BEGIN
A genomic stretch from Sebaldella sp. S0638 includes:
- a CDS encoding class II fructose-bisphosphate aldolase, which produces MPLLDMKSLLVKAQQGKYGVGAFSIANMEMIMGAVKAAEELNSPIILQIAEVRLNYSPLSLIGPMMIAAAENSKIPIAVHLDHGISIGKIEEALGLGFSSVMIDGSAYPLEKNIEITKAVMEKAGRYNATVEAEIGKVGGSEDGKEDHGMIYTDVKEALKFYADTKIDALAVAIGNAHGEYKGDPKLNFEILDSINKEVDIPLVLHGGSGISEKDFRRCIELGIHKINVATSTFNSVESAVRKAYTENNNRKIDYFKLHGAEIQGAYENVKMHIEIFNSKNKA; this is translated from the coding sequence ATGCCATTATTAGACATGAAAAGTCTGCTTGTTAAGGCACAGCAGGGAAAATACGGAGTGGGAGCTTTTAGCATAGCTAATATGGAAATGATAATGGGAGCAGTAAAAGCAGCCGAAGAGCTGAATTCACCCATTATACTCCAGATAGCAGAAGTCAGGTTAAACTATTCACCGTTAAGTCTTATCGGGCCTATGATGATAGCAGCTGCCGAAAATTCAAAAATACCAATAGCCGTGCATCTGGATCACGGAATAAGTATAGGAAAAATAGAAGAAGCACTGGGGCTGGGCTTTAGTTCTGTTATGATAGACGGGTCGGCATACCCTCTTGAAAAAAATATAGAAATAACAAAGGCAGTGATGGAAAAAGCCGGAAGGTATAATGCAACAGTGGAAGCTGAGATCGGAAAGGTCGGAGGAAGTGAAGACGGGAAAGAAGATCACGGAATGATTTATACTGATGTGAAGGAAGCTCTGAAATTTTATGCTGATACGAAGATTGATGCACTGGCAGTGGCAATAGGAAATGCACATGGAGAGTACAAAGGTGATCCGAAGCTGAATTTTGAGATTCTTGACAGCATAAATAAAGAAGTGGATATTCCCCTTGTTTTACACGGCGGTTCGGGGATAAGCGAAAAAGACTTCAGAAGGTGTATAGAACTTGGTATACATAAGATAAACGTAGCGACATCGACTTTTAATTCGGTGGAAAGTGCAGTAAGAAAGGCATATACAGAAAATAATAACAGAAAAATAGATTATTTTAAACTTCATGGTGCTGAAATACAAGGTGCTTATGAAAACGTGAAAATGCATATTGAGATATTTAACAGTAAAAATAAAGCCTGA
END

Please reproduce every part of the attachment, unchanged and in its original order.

A genomic stretch from Sebaldella sp. S0638 includes:
- a CDS encoding class II fructose-bisphosphate aldolase, which produces MPLLDMKSLLVKAQQGKYGVGAFSIANMEMIMGAVKAAEELNSPIILQIAEVRLNYSPLSLIGPMMIAAAENSKIPIAVHLDHGISIGKIEEALGLGFSSVMIDGSAYPLEKNIEITKAVMEKAGRYNATVEAEIGKVGGSEDGKEDHGMIYTDVKEALKFYADTKIDALAVAIGNAHGEYKGDPKLNFEILDSINKEVDIPLVLHGGSGISEKDFRRCIELGIHKINVATSTFNSVESAVRKAYTENNNRKIDYFKLHGAEIQGAYENVKMHIEIFNSKNKA; this is translated from the coding sequence ATGCCATTATTAGACATGAAAAGTCTGCTTGTTAAGGCACAGCAGGGAAAATACGGAGTGGGAGCTTTTAGCATAGCTAATATGGAAATGATAATGGGAGCAGTAAAAGCAGCCGAAGAGCTGAATTCACCCATTATACTCCAGATAGCAGAAGTCAGGTTAAACTATTCACCGTTAAGTCTTATCGGGCCTATGATGATAGCAGCTGCCGAAAATTCAAAAATACCAATAGCCGTGCATCTGGATCACGGAATAAGTATAGGAAAAATAGAAGAAGCACTGGGGCTGGGCTTTAGTTCTGTTATGATAGACGGGTCGGCATACCCTCTTGAAAAAAATATAGAAATAACAAAGGCAGTGATGGAAAAAGCCGGAAGGTATAATGCAACAGTGGAAGCTGAGATCGGAAAGGTCGGAGGAAGTGAAGACGGGAAAGAAGATCACGGAATGATTTATACTGATGTGAAGGAAGCTCTGAAATTTTATGCTGATACGAAGATTGATGCACTGGCAGTGGCAATAGGAAATGCACATGGAGAGTACAAAGGTGATCCGAAGCTGAATTTTGAGATTCTTGACAGCATAAATAAAGAAGTGGATATTCCCCTTGTTTTACACGGCGGTTCGGGGATAAGCGAAAAAGACTTCAGAAGGTGTATAGAACTTGGTATACATAAGATAAACGTAGCGACATCGACTTTTAATTCGGTGGAAAGTGCAGTAAGAAAGGCATATACAGAAAATAATAACAGAAAAATAGATTATTTTAAACTTCATGGTGCTGAAATACAAGGTGCTTATGAAAACGTGAAAATGCATATTGAGATATTTAACAGTAAAAATAAAGCCTGA